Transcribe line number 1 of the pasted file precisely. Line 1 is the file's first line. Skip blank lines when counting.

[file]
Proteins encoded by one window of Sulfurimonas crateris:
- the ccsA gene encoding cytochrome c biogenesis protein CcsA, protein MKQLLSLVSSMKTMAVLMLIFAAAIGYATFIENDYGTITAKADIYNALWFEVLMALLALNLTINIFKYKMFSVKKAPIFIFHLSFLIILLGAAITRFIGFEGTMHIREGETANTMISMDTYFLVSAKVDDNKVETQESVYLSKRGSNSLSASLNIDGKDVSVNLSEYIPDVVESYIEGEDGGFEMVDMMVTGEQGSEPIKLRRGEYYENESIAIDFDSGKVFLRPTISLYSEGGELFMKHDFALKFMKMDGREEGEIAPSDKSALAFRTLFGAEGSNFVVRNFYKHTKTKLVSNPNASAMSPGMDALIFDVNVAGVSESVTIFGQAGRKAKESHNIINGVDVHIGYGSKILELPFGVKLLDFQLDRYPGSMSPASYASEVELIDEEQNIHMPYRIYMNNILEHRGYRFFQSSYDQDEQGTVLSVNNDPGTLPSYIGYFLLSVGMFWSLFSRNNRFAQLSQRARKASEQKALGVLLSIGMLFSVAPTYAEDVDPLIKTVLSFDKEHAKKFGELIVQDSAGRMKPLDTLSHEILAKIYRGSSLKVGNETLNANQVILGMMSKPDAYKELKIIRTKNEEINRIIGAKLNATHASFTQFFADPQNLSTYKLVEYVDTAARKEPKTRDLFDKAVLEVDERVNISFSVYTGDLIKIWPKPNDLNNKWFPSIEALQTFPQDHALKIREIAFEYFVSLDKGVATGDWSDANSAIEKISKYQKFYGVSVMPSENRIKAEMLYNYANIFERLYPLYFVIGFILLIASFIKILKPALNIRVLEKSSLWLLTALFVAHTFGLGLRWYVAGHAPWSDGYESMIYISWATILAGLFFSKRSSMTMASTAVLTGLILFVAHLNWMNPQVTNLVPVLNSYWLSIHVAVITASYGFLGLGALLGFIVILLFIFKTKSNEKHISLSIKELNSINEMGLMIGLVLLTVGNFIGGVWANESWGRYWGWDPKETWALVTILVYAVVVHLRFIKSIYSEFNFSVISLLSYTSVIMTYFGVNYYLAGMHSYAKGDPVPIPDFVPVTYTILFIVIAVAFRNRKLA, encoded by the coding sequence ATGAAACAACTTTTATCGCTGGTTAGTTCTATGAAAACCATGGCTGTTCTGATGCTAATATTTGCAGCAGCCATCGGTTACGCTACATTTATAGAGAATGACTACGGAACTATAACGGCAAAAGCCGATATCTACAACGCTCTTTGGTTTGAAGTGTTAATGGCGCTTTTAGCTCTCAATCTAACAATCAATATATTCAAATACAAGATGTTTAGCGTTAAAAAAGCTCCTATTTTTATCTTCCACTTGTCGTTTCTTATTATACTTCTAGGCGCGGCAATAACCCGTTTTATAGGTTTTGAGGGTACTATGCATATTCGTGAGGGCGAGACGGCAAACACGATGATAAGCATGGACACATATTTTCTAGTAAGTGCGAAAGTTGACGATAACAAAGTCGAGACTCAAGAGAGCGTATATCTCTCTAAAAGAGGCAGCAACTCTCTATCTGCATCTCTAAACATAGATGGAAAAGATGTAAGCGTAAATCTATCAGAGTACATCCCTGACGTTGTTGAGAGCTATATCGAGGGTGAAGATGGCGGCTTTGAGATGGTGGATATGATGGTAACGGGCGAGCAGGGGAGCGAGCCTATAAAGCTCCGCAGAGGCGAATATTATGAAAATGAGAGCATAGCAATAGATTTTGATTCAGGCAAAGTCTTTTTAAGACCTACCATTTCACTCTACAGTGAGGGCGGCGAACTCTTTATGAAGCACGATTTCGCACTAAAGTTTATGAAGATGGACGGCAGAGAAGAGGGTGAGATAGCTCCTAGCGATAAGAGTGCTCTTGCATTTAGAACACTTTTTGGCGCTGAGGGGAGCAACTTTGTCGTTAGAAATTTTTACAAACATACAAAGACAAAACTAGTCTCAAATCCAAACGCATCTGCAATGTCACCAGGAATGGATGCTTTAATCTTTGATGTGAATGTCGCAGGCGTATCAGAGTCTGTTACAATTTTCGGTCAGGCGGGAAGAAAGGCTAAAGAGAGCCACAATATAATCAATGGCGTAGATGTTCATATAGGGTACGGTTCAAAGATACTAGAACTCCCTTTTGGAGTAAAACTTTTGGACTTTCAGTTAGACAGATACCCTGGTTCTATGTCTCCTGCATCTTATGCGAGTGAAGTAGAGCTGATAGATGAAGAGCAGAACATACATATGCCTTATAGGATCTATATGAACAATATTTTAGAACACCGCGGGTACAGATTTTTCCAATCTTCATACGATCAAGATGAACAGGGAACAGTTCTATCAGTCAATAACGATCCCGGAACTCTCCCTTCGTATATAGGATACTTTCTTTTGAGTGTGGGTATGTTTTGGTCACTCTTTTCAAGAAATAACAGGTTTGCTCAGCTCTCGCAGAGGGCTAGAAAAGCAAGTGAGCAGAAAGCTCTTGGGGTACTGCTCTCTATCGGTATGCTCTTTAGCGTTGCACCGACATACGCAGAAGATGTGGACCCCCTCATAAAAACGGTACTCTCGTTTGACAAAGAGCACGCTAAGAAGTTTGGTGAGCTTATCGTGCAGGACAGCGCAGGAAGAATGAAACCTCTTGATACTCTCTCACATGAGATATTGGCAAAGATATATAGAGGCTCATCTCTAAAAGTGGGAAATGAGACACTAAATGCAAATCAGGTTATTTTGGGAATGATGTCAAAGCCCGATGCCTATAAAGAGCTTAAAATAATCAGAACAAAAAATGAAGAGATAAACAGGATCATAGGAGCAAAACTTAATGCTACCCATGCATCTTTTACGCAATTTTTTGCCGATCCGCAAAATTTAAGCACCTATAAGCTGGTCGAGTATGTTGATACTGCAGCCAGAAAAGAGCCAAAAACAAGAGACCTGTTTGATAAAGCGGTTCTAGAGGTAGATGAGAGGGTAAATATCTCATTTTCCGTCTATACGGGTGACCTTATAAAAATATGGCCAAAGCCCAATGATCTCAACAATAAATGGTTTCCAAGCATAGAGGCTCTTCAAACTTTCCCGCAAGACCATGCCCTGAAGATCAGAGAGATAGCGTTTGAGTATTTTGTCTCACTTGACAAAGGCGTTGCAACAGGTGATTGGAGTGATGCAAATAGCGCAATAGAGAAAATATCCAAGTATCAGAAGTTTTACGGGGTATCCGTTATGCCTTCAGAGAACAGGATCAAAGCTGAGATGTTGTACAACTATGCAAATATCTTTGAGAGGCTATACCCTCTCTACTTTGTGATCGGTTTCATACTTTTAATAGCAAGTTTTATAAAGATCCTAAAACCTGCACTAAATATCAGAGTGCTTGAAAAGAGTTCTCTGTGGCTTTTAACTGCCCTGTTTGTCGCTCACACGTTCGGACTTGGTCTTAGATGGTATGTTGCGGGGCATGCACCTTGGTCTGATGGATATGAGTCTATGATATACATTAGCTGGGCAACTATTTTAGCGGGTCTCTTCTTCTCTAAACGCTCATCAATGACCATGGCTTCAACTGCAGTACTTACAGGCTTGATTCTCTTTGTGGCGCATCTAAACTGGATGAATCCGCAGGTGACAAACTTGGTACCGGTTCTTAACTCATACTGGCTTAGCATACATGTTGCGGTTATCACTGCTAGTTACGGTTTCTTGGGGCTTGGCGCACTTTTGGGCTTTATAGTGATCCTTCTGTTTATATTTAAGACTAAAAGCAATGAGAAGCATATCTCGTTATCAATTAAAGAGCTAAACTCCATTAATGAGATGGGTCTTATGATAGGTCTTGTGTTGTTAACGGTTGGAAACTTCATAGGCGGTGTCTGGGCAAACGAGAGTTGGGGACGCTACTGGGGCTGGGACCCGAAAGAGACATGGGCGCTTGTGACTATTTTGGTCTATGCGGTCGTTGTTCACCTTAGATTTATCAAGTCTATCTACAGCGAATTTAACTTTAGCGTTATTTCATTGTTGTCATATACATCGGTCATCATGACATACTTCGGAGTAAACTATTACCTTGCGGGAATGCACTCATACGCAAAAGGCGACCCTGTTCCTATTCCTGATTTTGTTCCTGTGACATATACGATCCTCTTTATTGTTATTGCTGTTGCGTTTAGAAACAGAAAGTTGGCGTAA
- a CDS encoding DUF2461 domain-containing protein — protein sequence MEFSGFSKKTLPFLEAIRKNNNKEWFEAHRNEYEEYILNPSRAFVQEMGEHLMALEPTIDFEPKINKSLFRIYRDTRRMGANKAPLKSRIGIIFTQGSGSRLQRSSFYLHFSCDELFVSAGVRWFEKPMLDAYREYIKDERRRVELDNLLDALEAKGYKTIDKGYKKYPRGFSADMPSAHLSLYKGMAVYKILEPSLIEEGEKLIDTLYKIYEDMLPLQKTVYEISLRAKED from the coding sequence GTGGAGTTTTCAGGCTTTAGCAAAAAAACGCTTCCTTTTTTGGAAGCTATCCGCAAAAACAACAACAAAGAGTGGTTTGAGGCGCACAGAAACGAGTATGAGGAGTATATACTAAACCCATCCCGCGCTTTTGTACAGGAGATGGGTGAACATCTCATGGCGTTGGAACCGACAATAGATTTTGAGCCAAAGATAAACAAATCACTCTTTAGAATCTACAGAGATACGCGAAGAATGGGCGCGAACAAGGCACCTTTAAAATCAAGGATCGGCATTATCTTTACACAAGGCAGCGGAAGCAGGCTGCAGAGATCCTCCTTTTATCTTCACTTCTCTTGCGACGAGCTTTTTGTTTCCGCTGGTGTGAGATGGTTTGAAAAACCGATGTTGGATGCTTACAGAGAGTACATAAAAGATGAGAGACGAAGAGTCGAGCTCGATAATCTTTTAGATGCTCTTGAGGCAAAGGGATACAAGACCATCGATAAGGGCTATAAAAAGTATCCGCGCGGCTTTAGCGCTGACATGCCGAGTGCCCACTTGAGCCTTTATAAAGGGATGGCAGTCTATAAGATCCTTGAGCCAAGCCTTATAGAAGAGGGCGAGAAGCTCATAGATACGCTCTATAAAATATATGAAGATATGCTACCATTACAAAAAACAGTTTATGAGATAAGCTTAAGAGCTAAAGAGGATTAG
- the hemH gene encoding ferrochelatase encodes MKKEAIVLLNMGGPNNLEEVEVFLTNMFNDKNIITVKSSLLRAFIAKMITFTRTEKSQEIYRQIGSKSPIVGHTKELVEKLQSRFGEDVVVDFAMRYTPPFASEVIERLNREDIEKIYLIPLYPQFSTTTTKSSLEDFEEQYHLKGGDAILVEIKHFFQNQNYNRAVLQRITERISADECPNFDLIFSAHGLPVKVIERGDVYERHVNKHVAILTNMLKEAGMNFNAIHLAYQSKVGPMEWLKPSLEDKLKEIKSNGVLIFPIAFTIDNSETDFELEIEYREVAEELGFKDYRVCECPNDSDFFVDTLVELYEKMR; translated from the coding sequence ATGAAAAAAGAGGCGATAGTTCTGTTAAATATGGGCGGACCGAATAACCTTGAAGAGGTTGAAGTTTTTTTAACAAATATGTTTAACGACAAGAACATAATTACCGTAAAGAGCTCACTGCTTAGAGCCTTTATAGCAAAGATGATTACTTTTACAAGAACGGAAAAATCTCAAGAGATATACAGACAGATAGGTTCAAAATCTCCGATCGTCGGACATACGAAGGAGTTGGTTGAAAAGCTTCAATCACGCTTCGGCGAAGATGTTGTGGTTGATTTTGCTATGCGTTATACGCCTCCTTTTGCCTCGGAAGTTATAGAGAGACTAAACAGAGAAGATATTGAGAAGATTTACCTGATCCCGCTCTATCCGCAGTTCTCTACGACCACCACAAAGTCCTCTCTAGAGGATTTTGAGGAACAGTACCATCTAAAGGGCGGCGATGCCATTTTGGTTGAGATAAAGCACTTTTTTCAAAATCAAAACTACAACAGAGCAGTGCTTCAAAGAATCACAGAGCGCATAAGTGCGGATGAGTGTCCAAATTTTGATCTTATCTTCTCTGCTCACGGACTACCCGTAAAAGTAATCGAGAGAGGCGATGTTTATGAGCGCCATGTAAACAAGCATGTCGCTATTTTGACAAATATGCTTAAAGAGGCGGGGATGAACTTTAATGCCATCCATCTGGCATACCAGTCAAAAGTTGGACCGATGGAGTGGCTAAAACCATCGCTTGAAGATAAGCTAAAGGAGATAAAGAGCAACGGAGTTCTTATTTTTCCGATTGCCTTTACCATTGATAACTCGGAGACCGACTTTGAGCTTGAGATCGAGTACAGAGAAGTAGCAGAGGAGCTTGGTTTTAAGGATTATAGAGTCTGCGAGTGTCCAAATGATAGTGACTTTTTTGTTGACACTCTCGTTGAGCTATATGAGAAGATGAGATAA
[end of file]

Proteins encoded by one window of Sulfurimonas crateris: